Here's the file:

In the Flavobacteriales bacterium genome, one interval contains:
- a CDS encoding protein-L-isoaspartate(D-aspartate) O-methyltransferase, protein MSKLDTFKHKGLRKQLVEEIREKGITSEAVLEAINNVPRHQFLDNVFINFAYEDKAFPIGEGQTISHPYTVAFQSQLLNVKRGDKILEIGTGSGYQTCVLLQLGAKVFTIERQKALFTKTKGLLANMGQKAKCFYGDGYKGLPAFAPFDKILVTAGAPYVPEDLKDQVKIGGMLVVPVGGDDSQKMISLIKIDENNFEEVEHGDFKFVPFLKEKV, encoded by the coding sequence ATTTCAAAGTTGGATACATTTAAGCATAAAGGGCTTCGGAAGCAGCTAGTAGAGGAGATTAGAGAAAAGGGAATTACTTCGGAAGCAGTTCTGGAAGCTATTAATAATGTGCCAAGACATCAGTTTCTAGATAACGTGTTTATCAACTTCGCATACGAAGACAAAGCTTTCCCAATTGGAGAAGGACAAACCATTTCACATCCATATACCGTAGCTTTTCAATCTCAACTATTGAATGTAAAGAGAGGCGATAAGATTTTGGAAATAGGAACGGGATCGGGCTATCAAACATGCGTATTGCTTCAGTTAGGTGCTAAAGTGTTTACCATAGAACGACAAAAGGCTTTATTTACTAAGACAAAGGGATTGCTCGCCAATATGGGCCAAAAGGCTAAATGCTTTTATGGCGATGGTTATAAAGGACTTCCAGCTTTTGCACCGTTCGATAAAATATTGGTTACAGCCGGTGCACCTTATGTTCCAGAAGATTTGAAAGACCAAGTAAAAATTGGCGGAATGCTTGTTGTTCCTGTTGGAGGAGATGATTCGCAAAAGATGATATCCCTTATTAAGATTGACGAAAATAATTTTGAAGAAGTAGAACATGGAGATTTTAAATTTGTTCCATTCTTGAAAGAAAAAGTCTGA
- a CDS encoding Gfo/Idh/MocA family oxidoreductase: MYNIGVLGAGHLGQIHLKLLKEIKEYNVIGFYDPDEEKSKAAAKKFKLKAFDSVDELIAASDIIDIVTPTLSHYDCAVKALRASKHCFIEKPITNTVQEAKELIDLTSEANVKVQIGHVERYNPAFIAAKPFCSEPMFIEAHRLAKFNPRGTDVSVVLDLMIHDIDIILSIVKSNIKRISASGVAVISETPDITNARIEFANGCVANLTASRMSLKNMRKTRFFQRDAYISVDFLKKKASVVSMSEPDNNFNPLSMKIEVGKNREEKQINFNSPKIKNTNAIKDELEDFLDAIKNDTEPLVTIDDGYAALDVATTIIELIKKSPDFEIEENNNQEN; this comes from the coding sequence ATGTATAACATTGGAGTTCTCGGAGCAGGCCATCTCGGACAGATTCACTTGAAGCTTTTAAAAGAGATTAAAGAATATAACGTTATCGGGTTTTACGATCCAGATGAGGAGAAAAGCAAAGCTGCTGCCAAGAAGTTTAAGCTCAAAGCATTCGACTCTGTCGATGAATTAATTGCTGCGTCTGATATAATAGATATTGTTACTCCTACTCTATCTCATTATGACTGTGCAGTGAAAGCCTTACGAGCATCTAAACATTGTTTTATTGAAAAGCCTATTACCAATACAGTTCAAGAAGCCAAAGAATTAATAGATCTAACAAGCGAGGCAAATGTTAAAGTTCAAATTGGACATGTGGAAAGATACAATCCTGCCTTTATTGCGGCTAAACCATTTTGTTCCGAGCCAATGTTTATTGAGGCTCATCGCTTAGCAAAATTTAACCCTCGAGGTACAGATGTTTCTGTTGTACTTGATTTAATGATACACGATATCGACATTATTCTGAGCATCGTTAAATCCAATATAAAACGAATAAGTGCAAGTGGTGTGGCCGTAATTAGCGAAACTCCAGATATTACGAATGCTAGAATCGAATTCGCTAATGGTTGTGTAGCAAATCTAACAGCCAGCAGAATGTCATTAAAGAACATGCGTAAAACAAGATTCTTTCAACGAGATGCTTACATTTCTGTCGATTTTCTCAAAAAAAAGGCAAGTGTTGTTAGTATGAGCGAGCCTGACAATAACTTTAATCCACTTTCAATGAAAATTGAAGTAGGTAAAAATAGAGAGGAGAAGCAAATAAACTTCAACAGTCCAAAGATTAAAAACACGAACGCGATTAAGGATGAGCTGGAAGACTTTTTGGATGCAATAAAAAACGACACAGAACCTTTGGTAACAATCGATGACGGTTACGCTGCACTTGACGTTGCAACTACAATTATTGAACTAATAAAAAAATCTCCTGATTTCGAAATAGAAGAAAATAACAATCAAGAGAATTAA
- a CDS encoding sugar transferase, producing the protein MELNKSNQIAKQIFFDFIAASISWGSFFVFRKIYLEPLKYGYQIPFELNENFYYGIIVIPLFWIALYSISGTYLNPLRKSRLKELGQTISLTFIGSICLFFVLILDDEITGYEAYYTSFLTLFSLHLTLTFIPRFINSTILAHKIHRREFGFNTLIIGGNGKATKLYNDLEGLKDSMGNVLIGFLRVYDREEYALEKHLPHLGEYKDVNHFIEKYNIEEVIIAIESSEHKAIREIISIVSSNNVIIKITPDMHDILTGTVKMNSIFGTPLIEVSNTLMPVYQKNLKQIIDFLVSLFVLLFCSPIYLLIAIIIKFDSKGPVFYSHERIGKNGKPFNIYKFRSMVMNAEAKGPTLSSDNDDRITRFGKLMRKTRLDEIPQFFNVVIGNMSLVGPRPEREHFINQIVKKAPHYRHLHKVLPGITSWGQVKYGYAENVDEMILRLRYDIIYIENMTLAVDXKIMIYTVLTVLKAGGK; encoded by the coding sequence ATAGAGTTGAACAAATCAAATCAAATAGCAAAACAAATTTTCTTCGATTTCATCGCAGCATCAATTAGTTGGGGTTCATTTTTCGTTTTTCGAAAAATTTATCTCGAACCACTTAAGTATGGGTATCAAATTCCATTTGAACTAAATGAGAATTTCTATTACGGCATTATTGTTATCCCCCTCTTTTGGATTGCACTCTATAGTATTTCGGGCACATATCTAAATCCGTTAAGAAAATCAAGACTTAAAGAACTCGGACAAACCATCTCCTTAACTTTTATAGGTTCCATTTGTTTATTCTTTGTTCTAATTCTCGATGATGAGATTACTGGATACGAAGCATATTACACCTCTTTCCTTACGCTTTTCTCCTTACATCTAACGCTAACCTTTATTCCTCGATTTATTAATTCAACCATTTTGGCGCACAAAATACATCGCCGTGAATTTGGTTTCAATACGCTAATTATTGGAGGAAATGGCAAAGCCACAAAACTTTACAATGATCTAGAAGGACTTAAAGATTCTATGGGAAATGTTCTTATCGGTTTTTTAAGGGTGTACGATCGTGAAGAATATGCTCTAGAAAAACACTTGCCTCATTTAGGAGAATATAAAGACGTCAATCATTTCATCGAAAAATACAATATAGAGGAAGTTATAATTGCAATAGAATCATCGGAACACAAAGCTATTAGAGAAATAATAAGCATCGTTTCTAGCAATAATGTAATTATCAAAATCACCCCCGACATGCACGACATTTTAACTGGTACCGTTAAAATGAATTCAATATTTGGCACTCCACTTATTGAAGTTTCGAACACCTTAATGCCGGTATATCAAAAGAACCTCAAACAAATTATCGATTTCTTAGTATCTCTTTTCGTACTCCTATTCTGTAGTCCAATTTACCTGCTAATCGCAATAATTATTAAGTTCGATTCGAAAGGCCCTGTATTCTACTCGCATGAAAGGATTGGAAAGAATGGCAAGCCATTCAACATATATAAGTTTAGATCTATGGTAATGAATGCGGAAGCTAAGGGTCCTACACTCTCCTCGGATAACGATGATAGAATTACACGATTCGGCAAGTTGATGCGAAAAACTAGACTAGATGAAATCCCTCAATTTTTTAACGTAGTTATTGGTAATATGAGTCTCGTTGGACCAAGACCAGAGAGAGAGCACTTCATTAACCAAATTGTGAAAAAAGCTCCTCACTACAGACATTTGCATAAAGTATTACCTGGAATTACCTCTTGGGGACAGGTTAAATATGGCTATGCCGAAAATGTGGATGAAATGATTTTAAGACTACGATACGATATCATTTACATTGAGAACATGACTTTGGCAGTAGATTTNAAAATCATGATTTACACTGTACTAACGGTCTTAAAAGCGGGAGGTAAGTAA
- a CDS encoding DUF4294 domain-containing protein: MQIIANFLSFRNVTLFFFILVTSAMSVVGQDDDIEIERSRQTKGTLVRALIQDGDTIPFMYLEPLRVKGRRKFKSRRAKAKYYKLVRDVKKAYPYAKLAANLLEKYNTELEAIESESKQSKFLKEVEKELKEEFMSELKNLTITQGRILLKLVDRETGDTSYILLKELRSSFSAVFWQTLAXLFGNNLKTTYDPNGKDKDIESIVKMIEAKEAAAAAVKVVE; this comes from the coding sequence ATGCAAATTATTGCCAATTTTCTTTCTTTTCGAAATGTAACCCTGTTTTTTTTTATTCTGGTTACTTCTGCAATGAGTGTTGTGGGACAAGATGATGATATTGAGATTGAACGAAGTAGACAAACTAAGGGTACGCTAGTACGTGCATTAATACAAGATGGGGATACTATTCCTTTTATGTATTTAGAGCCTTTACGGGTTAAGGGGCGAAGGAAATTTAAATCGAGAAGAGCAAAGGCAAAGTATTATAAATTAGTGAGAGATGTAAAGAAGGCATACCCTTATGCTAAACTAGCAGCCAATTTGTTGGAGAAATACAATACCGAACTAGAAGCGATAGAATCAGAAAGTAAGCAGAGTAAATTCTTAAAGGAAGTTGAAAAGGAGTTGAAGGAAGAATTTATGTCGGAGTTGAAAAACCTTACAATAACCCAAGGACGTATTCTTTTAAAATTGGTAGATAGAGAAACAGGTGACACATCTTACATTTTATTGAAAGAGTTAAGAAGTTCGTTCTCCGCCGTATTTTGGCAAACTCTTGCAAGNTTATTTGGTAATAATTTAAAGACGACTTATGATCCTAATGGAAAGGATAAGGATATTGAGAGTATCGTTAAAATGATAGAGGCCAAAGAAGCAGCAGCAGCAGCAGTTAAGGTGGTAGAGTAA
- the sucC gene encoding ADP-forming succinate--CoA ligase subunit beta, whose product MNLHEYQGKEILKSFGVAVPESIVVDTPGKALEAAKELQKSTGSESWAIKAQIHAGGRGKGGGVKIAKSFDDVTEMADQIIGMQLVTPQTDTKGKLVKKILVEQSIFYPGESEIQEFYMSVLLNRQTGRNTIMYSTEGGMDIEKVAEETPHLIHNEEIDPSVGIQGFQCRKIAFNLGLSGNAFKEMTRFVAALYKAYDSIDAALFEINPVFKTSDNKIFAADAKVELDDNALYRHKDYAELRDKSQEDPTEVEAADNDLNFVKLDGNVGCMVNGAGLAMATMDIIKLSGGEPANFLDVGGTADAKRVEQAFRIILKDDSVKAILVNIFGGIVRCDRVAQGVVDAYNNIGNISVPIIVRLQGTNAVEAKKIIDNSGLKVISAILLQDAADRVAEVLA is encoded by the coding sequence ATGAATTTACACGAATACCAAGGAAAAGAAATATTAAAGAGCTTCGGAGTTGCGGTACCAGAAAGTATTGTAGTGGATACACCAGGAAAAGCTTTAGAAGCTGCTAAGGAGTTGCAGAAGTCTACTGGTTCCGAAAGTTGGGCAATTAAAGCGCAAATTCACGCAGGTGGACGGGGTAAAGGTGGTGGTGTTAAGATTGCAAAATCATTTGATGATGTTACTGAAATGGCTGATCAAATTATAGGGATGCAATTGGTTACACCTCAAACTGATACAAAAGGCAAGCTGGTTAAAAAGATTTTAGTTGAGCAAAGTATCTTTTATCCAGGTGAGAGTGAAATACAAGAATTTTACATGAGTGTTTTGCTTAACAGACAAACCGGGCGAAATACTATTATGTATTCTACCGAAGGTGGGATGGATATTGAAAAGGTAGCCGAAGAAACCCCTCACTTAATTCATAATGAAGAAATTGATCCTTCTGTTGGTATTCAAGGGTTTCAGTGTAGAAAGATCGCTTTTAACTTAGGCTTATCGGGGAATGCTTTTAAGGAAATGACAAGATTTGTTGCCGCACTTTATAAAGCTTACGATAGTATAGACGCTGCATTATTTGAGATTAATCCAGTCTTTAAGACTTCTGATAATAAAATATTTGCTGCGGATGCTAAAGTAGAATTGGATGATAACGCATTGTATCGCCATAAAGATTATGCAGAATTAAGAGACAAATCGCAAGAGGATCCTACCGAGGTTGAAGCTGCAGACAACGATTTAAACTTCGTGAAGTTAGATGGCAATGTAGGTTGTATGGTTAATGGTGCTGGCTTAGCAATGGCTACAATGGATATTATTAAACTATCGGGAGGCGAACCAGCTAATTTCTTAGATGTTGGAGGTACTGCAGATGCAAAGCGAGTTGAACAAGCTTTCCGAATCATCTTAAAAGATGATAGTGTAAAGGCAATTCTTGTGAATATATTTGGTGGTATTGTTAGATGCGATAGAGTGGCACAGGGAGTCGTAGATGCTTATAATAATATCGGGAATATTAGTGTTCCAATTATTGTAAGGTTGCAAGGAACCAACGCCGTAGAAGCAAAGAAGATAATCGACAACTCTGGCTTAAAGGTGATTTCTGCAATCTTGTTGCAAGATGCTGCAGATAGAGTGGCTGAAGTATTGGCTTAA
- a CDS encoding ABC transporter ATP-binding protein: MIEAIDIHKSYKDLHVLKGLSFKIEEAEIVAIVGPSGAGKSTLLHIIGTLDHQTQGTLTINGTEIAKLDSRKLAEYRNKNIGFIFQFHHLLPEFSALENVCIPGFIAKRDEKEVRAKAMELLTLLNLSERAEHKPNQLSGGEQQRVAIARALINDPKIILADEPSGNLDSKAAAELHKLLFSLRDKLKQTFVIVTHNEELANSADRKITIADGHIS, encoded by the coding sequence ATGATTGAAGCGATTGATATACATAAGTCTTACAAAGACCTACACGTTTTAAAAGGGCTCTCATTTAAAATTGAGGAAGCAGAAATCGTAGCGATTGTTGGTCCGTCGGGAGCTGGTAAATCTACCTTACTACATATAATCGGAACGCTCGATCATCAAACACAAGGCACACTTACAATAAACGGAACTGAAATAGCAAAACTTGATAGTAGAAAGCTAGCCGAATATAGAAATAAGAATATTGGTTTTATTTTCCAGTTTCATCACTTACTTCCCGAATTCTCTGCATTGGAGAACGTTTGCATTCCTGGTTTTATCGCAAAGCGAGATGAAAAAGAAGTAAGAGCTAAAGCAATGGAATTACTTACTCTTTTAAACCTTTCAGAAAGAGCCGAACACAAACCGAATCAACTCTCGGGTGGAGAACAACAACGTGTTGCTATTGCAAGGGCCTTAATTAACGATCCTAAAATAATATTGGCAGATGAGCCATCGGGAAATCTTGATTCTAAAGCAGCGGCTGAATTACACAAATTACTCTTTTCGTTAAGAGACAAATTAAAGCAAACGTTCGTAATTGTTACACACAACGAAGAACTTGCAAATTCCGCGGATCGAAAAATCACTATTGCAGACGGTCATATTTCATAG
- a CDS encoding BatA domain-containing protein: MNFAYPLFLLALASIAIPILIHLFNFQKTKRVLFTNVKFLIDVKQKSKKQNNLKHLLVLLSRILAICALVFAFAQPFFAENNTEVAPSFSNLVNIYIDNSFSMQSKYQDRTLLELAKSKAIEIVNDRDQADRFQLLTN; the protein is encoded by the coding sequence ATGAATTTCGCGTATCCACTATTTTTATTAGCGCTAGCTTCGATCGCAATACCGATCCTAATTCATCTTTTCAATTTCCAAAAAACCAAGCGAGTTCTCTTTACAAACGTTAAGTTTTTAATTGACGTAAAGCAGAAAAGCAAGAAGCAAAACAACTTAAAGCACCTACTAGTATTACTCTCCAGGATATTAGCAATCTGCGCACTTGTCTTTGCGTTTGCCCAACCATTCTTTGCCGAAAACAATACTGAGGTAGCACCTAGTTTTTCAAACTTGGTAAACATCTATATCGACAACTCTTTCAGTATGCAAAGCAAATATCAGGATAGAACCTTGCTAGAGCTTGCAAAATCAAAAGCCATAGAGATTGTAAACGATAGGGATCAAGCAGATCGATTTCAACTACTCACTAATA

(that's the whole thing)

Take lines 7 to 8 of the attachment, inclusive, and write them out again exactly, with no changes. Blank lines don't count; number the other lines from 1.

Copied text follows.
- a CDS encoding ABC transporter ATP-binding protein: MIEAIDIHKSYKDLHVLKGLSFKIEEAEIVAIVGPSGAGKSTLLHIIGTLDHQTQGTLTINGTEIAKLDSRKLAEYRNKNIGFIFQFHHLLPEFSALENVCIPGFIAKRDEKEVRAKAMELLTLLNLSERAEHKPNQLSGGEQQRVAIARALINDPKIILADEPSGNLDSKAAAELHKLLFSLRDKLKQTFVIVTHNEELANSADRKITIADGHIS, encoded by the coding sequence ATGATTGAAGCGATTGATATACATAAGTCTTACAAAGACCTACACGTTTTAAAAGGGCTCTCATTTAAAATTGAGGAAGCAGAAATCGTAGCGATTGTTGGTCCGTCGGGAGCTGGTAAATCTACCTTACTACATATAATCGGAACGCTCGATCATCAAACACAAGGCACACTTACAATAAACGGAACTGAAATAGCAAAACTTGATAGTAGAAAGCTAGCCGAATATAGAAATAAGAATATTGGTTTTATTTTCCAGTTTCATCACTTACTTCCCGAATTCTCTGCATTGGAGAACGTTTGCATTCCTGGTTTTATCGCAAAGCGAGATGAAAAAGAAGTAAGAGCTAAAGCAATGGAATTACTTACTCTTTTAAACCTTTCAGAAAGAGCCGAACACAAACCGAATCAACTCTCGGGTGGAGAACAACAACGTGTTGCTATTGCAAGGGCCTTAATTAACGATCCTAAAATAATATTGGCAGATGAGCCATCGGGAAATCTTGATTCTAAAGCAGCGGCTGAATTACACAAATTACTCTTTTCGTTAAGAGACAAATTAAAGCAAACGTTCGTAATTGTTACACACAACGAAGAACTTGCAAATTCCGCGGATCGAAAAATCACTATTGCAGACGGTCATATTTCATAG
- a CDS encoding BatA domain-containing protein: MNFAYPLFLLALASIAIPILIHLFNFQKTKRVLFTNVKFLIDVKQKSKKQNNLKHLLVLLSRILAICALVFAFAQPFFAENNTEVAPSFSNLVNIYIDNSFSMQSKYQDRTLLELAKSKAIEIVNDRDQADRFQLLTN; the protein is encoded by the coding sequence ATGAATTTCGCGTATCCACTATTTTTATTAGCGCTAGCTTCGATCGCAATACCGATCCTAATTCATCTTTTCAATTTCCAAAAAACCAAGCGAGTTCTCTTTACAAACGTTAAGTTTTTAATTGACGTAAAGCAGAAAAGCAAGAAGCAAAACAACTTAAAGCACCTACTAGTATTACTCTCCAGGATATTAGCAATCTGCGCACTTGTCTTTGCGTTTGCCCAACCATTCTTTGCCGAAAACAATACTGAGGTAGCACCTAGTTTTTCAAACTTGGTAAACATCTATATCGACAACTCTTTCAGTATGCAAAGCAAATATCAGGATAGAACCTTGCTAGAGCTTGCAAAATCAAAAGCCATAGAGATTGTAAACGATAGGGATCAAGCAGATCGATTTCAACTACTCACTAATA